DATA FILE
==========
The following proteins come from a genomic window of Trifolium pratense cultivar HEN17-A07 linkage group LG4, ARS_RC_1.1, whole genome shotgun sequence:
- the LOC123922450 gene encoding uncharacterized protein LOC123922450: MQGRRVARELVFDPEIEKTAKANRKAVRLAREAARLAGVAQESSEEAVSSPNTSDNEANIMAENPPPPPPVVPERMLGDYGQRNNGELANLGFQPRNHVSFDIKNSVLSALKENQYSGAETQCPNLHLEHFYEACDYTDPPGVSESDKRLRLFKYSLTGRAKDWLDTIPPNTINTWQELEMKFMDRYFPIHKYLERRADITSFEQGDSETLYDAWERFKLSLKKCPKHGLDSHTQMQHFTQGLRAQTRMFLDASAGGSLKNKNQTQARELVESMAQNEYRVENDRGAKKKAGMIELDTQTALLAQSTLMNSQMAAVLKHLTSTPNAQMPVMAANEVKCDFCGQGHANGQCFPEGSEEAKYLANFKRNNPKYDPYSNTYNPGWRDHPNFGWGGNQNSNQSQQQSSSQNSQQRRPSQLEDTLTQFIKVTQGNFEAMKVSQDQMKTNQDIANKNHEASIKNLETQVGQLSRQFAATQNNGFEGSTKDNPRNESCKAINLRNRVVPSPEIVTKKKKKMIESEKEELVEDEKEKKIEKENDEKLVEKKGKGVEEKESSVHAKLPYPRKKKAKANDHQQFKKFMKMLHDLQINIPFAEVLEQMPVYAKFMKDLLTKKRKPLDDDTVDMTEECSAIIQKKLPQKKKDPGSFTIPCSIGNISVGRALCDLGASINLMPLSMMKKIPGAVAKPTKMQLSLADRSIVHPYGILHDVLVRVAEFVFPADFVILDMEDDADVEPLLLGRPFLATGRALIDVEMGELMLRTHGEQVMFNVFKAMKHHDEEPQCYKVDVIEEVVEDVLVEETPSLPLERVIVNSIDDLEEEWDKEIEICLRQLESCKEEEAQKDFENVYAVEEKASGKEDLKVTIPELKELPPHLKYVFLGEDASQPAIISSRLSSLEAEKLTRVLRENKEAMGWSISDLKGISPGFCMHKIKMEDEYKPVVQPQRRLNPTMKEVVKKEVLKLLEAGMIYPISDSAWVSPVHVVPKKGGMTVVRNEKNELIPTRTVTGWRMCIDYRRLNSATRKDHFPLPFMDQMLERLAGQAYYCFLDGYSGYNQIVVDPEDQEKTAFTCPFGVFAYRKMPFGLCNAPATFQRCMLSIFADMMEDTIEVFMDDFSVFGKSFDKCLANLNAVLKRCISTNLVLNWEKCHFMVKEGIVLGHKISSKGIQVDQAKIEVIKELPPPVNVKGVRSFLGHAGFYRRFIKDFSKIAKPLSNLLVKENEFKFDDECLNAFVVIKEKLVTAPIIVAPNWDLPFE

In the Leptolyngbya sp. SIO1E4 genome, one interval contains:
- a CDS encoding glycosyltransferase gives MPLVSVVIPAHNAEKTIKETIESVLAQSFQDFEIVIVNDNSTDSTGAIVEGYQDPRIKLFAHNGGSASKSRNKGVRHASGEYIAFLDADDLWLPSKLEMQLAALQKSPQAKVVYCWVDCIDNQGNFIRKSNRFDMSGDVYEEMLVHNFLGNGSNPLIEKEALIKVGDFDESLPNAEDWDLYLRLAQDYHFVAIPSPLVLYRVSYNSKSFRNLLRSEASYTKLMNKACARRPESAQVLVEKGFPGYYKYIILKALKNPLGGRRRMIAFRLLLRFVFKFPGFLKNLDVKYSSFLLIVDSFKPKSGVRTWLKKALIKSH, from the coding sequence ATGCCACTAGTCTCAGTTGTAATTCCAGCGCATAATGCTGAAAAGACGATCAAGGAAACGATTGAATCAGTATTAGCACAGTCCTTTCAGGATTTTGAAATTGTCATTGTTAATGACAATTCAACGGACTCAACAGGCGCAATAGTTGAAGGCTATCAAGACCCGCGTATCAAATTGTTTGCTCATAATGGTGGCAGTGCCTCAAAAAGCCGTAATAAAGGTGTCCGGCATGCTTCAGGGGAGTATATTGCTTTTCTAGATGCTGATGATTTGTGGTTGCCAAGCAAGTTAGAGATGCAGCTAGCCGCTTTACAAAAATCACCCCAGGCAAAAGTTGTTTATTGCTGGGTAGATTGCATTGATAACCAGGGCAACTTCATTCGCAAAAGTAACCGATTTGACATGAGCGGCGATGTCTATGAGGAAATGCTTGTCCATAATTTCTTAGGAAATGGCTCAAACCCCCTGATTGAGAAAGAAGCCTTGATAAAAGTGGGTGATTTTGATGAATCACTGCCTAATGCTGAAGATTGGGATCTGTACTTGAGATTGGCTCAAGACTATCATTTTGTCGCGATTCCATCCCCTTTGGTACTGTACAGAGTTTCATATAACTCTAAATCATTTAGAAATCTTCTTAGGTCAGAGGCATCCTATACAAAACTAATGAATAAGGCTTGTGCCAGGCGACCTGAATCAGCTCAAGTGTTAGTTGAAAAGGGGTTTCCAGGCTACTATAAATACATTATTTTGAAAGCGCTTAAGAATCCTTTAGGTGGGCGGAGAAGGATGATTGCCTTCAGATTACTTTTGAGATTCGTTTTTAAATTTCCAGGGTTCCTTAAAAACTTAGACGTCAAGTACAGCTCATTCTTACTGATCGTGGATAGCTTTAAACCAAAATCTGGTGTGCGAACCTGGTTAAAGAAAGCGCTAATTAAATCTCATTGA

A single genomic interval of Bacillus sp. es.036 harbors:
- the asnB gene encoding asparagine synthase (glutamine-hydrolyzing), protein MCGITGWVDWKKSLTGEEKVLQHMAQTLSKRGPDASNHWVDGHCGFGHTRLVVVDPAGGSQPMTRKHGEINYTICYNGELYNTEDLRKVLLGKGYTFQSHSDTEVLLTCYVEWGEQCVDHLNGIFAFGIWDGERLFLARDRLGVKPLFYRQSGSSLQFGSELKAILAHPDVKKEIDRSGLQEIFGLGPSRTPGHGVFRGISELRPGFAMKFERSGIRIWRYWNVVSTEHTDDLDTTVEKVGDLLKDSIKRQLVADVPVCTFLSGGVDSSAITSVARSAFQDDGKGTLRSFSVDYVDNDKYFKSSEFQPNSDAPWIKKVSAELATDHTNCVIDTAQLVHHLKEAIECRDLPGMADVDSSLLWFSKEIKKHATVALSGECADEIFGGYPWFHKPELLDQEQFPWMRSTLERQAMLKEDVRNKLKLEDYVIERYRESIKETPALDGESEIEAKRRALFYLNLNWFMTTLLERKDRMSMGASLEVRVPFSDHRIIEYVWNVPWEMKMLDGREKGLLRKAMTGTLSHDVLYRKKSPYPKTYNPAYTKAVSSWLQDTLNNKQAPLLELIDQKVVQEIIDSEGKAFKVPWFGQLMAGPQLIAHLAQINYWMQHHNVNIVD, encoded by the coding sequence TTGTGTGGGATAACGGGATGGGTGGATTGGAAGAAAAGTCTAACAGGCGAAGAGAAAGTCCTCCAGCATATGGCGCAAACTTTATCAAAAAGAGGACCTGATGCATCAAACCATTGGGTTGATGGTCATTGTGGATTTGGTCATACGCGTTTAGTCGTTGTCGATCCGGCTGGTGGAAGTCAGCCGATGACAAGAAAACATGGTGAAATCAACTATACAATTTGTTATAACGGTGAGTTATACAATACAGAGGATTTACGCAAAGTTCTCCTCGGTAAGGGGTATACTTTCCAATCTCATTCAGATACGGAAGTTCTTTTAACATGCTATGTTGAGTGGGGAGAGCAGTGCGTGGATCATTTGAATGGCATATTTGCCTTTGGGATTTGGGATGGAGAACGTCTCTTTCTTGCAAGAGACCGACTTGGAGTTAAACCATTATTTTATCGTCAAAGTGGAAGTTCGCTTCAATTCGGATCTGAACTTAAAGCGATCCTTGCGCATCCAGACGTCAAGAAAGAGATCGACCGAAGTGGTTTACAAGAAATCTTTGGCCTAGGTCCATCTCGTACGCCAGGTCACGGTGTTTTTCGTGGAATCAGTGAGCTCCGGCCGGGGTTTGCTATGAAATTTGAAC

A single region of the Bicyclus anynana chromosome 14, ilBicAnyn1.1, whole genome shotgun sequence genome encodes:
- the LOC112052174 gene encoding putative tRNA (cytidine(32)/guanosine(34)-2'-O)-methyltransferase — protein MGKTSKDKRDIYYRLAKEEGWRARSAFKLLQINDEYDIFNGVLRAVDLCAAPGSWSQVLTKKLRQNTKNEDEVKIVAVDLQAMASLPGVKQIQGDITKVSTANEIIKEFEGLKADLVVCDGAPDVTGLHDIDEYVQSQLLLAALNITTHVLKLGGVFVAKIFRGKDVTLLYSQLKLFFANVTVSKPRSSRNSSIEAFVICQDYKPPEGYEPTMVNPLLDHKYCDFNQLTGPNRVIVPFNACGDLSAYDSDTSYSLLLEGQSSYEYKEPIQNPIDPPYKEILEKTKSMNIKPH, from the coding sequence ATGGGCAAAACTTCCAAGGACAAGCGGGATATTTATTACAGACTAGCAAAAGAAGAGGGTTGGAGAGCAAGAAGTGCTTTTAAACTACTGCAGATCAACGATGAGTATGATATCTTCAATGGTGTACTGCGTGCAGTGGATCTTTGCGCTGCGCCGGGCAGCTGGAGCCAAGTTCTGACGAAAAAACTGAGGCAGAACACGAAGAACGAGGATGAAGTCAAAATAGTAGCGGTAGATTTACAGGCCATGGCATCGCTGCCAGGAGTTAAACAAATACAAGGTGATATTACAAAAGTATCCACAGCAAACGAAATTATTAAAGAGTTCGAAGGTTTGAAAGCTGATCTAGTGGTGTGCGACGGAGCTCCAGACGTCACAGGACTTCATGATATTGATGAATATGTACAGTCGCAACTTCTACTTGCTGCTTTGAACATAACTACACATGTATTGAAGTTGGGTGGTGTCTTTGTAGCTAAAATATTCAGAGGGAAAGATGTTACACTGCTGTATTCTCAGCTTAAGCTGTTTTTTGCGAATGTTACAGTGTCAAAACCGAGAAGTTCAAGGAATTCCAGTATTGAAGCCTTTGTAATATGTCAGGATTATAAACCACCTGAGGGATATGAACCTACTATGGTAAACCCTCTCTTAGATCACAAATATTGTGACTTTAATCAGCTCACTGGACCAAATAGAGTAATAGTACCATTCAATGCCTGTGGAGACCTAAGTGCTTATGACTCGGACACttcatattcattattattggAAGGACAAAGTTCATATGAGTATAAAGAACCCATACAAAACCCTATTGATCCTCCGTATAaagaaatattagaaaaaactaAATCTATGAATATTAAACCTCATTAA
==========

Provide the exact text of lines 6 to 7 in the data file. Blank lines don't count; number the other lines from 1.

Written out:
- the asnB gene encoding asparagine synthase (glutamine-hydrolyzing), protein MCGITGWVDWKKSLTGEEKVLQHMAQTLSKRGPDASNHWVDGHCGFGHTRLVVVDPAGGSQPMTRKHGEINYTICYNGELYNTEDLRKVLLGKGYTFQSHSDTEVLLTCYVEWGEQCVDHLNGIFAFGIWDGERLFLARDRLGVKPLFYRQSGSSLQFGSELKAILAHPDVKKEIDRSGLQEIFGLGPSRTPGHGVFRGISELRPGFAMKFERSGIRIWRYWNVVSTEHTDDLDTTVEKVGDLLKDSIKRQLVADVPVCTFLSGGVDSSAITSVARSAFQDDGKGTLRSFSVDYVDNDKYFKSSEFQPNSDAPWIKKVSAELATDHTNCVIDTAQLVHHLKEAIECRDLPGMADVDSSLLWFSKEIKKHATVALSGECADEIFGGYPWFHKPELLDQEQFPWMRSTLERQAMLKEDVRNKLKLEDYVIERYRESIKETPALDGESEIEAKRRALFYLNLNWFMTTLLERKDRMSMGASLEVRVPFSDHRIIEYVWNVPWEMKMLDGREKGLLRKAMTGTLSHDVLYRKKSPYPKTYNPAYTKAVSSWLQDTLNNKQAPLLELIDQKVVQEIIDSEGKAFKVPWFGQLMAGPQLIAHLAQINYWMQHHNVNIVD, encoded by the coding sequence TTGTGTGGGATAACGGGATGGGTGGATTGGAAGAAAAGTCTAACAGGCGAAGAGAAAGTCCTCCAGCATATGGCGCAAACTTTATCAAAAAGAGGACCTGATGCATCAAACCATTGGGTTGATGGTCATTGTGGATTTGGTCATACGCGTTTAGTCGTTGTCGATCCGGCTGGTGGAAGTCAGCCGATGACAAGAAAACATGGTGAAATCAACTATACAATTTGTTATAACGGTGAGTTATACAATACAGAGGATTTACGCAAAGTTCTCCTCGGTAAGGGGTATACTTTCCAATCTCATTCAGATACGGAAGTTCTTTTAACATGCTATGTTGAGTGGGGAGAGCAGTGCGTGGATCATTTGAATGGCATATTTGCCTTTGGGATTTGGGATGGAGAACGTCTCTTTCTTGCAAGAGACCGACTTGGAGTTAAACCATTATTTTATCGTCAAAGTGGAAGTTCGCTTCAATTCGGATCTGAACTTAAAGCGATCCTTGCGCATCCAGACGTCAAGAAAGAGATCGACCGAAGTGGTTTACAAGAAATCTTTGGCCTAGGTCCATCTCGTACGCCAGGTCACGGTGTTTTTCGTGGAATCAGTGAGCTCCGGCCGGGGTTTGCTATGAAATTTGAAC

A single region of the Bicyclus anynana chromosome 14, ilBicAnyn1.1, whole genome shotgun sequence genome encodes: